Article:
The advantage is firmly in the hands of the attackers right now. The number of easy to use tools available and the speed that new vulnerabilities are incorporated into these tools greatly outpaces the speed that most organizations can stay on top of the threats. No matter how many precautions you have taken, a breach will occur. Although there are many things you can do to minimize the risk of a breach, you should operate under the assumed breach mentality — you have already been breached, you might just not know it. What are you going to do now?

Data centers are particularly juicy targets for attackers because there are so many different systems consolidated in a single place. This makes it easy for attackers to pivot from a breach of one system to another. Fortunately, the physical security of data centers is usually much better than a standard corporate network. Unfortunately, when you evaluate the digital security of data centers, we are far behind. We need to do a better job of recognizing the difference between how to secure the digital environment from the physical.

We can’t simply apply the same principles of perimeter defense to the systems in a data center. However, one lesson we can take from physical security principles is response. If someone were to physically attempt a breach, there are typically well-established procedures to call for reinforcements, contain the attacker, and escalate to local law enforcement. Can you say the same for how you respond after detecting a cyber-incident? With that in mind, the basics of a cyber-response include knowing your technical response and knowing your communication plan.


For the technical response, one of the biggest questions is: do you shut down the attacker or monitor their activity? There are pros and cons for both approaches, but your organization needs to have a clear plan before the incident.

Let’s say you notice a large amount of traffic exiting your data center from a server that shouldn’t be sending data out of the network. You detect an unauthorized FTP service is running on that server. Are you going to just disable the service immediately? If you do, will you be able to determine the full extent that you are compromised? If you assume it’s just the one machine and purge it, the attacker may still have full reign of your infrastructure. This will also cause the attacker to go underground for a while, which may trick you into thinking you have remediated the threat. If your policy is to monitor the attacker, how long do you do that and how can you wall off the attacker from gaining access to other systems?

These are fundamental questions that you need to have business buy-in for and a solid plan around before you are breached. Also, assume that knowledge of your response plan wouldn’t undermine its effectiveness. Assume the attacker has your plan, are you still able to effectively manage the breach?

For the communication plan, do you understand your contractual obligations to notify your customers and does local law require you to notify law enforcement? This is something that could compound the impacts of a serious security incident. Work with your legal department to understand your obligations to your customers and what laws apply to your business. Often, people are concerned about bringing in law enforcement because they worry it will slow down the business. Since data centers are goldmines of digital data, you need to have a good relationship with external resources that can help you keep them secure. Having a pre-existing relationship with law enforcement will not only make it easier to respond to a breach, they can also be a great resource for improving the security of your business.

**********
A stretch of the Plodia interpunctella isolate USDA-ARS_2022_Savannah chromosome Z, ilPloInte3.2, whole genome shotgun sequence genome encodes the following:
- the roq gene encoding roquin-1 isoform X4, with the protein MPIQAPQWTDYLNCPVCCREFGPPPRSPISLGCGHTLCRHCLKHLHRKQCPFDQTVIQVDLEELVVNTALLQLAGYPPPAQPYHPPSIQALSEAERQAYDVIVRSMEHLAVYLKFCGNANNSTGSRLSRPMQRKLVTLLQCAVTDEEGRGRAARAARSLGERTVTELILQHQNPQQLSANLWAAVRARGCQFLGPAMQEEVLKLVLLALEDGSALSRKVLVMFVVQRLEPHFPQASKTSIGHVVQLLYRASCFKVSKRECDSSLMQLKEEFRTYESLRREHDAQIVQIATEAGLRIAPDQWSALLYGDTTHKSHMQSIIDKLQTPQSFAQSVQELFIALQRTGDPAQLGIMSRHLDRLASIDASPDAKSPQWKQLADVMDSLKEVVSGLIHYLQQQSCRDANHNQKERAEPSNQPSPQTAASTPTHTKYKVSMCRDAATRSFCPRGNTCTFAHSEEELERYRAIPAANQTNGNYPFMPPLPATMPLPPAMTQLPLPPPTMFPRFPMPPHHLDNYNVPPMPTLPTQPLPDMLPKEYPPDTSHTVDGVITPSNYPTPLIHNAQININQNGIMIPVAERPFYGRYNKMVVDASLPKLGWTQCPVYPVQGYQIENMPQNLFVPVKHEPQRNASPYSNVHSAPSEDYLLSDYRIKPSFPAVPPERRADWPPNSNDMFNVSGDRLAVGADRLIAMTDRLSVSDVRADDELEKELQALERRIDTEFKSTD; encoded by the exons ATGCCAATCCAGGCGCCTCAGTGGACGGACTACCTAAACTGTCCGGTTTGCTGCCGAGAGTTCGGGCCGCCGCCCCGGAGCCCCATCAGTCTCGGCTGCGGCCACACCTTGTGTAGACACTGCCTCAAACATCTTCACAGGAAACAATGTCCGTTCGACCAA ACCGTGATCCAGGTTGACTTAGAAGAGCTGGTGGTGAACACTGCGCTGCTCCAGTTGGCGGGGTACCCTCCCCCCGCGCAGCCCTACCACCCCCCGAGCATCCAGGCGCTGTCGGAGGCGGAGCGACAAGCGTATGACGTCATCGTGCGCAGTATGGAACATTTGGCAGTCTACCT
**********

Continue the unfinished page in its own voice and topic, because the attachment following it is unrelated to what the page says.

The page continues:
If you don’t have a plan to respond when breached, you’ve devalued the effort you’ve dedicated to prevention. When a security breach occurs, how you respond can make all the difference. If you have a well-structured incident response plan, you can mitigate much of the damage of an attack. This plan should include all components of your organization — legal, sales, marketing, engineering, etc. Breaches bring IT front and center to the executive team and have an immediate and often long lasting impact to business operations. First priority is assuming you are completely compromised and operating under those conditions.

Your incident response policy should also be regularly tested and updated. You cannot afford for it to be a document that gets created and forgotten about. This is probably more detrimental than not having a policy at all since it will create a false sense of security. If it’s out of date, it will also slow down your response as specific contacts and systems may no longer be valid, requiring you to hunt down new information. You should run quarterly tabletop exercises to make sure staff know how to respond and find flaws in the plan. Ideally, you are doing this continuously as part of your larger change control process. At a minimum you should meet as a team once a month to review and discuss the plan to make sure your response is evolving with the changing threat landscape.

Investment in prevention is necessary, but insufficient. If you are only focused on trying to prevent attacks, it will make it difficult to detect and respond appropriately when you are breached. It’s very easy to feel secure by spending time and resources securing your environment. If you don’t have a well-defined incident response policy in addition to those prevention solutions, then you aren’t doing enough to secure your data centers and critical facilities. Fortunately, you can take some of the same best practices from your physical security response plans and apply those to how you respond to attacks against the virtual assets that are running on the physical ones.